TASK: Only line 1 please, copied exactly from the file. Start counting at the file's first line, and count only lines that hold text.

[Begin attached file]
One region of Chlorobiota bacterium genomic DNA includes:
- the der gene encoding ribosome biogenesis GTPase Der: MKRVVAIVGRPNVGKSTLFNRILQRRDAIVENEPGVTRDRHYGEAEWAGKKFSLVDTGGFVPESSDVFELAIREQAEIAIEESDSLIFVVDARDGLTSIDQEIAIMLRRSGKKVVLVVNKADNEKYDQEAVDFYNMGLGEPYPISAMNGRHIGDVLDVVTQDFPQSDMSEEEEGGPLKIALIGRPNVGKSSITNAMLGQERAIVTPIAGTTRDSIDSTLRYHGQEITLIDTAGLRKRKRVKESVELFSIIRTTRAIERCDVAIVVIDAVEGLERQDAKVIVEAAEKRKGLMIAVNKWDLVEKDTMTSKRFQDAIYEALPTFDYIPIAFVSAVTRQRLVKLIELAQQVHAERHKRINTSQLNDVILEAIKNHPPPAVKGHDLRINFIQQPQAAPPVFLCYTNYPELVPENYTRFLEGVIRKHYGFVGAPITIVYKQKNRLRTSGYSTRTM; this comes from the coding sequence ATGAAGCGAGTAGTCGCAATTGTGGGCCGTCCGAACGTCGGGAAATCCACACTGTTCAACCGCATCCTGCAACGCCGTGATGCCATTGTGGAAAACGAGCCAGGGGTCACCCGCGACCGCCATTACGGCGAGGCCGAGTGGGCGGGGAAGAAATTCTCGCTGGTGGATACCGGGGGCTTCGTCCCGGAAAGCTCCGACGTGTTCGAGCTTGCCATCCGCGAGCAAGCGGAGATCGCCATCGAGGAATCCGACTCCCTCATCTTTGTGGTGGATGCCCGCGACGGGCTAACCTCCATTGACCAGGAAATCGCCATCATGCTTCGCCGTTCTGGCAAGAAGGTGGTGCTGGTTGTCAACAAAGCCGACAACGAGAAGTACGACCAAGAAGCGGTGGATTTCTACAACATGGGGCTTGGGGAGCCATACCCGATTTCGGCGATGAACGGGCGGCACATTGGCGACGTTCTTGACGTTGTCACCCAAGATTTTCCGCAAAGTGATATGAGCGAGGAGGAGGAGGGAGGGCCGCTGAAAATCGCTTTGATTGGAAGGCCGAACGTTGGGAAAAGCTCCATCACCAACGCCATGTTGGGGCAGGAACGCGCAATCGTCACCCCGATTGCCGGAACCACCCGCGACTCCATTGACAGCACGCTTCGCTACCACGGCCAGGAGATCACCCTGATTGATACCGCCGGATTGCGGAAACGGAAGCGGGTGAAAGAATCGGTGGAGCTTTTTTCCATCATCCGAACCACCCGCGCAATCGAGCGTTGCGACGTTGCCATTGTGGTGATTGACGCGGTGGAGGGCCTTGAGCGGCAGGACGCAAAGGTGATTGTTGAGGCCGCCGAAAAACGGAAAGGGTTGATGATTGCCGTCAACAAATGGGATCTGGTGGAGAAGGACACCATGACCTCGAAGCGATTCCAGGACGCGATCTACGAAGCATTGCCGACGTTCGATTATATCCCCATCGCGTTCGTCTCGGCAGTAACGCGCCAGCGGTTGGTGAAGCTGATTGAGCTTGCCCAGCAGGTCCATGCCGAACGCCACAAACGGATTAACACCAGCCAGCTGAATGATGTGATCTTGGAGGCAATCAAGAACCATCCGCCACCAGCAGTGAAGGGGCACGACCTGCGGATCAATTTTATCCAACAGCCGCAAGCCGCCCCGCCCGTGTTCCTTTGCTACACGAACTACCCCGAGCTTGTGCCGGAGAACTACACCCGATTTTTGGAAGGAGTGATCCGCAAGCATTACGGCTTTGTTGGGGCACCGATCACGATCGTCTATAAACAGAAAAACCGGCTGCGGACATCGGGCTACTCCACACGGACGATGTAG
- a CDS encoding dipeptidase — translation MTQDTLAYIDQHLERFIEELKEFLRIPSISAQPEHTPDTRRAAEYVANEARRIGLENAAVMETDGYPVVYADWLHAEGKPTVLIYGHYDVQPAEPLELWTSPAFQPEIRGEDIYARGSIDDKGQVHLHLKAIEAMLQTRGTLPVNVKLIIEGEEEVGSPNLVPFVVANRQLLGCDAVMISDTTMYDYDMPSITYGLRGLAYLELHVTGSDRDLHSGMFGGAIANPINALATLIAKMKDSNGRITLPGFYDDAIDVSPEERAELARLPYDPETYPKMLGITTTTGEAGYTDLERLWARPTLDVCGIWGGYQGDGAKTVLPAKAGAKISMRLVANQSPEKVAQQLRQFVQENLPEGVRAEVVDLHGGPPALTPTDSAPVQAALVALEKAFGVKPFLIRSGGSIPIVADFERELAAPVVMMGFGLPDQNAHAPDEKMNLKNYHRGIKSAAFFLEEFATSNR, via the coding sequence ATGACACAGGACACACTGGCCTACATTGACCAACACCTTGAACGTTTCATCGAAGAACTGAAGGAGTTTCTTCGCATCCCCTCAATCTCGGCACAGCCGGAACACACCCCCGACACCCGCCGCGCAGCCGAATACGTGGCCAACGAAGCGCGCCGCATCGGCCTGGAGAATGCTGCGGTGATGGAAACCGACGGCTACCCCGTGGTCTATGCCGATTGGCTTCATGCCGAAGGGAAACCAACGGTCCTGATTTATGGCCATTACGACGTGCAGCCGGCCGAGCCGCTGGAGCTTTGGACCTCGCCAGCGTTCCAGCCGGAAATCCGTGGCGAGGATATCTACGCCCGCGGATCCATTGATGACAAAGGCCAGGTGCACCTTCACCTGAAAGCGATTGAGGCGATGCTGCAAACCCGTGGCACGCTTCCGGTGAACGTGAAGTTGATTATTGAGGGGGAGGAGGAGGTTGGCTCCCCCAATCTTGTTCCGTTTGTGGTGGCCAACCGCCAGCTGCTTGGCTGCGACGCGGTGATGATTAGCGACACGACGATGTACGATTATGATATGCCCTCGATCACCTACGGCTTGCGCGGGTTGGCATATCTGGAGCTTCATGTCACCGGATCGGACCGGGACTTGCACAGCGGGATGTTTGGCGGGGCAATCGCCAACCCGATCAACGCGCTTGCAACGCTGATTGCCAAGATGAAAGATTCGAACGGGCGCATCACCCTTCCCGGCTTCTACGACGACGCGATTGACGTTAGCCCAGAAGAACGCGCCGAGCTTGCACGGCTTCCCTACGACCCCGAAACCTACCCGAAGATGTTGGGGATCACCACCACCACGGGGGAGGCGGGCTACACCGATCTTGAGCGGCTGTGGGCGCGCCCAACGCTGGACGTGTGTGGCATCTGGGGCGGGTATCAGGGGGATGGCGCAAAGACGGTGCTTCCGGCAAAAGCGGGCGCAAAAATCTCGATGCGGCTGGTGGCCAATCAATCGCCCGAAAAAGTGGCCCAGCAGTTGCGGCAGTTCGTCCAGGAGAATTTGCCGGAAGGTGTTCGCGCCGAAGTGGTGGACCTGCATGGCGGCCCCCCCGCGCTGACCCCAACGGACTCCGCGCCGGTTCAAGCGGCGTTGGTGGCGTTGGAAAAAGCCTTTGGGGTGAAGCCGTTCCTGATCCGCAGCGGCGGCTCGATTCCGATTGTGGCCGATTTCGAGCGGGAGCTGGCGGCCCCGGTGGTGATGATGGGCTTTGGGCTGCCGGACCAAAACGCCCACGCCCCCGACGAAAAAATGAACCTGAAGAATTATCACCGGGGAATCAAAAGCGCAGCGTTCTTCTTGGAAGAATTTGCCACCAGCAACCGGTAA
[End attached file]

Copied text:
One region of Chlorobiota bacterium genomic DNA includes: